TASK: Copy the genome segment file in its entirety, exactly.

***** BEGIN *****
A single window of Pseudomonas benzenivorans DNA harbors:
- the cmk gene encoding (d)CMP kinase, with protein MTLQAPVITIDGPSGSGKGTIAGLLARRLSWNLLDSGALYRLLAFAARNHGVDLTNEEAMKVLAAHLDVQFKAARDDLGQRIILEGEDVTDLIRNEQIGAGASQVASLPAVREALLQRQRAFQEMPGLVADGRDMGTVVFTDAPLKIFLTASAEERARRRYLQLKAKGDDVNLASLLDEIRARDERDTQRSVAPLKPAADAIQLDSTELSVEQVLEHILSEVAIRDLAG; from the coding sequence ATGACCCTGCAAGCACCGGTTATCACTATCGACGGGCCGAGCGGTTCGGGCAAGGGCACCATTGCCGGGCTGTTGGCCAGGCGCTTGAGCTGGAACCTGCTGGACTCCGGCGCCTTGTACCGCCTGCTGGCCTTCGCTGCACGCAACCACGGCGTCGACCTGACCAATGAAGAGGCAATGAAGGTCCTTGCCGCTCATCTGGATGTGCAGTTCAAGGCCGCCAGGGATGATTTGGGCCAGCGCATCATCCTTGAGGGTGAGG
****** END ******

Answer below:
A single window of Pseudomonas benzenivorans DNA harbors:
- the cmk gene encoding (d)CMP kinase, with protein MTLQAPVITIDGPSGSGKGTIAGLLARRLSWNLLDSGALYRLLAFAARNHGVDLTNEEAMKVLAAHLDVQFKAARDDLGQRIILEGEDVTDLIRNEQIGAGASQVASLPAVREALLQRQRAFQEMPGLVADGRDMGTVVFTDAPLKIFLTASAEERARRRYLQLKAKGDDVNLASLLDEIRARDERDTQRSVAPLKPAADAIQLDSTELSVEQVLEHILSEVAIRDLAG; from the coding sequence ATGACCCTGCAAGCACCGGTTATCACTATCGACGGGCCGAGCGGTTCGGGCAAGGGCACCATTGCCGGGCTGTTGGCCAGGCGCTTGAGCTGGAACCTGCTGGACTCCGGCGCCTTGTACCGCCTGCTGGCCTTCGCTGCACGCAACCACGGCGTCGACCTGACCAATGAAGAGGCAATGAAGGTCCTTGCCGCTCATCTGGATGTGCAGTTCAAGGCCGCCAGGGATGATTTGGGCCAGCGCATCATCCTTGAGGGTGAGG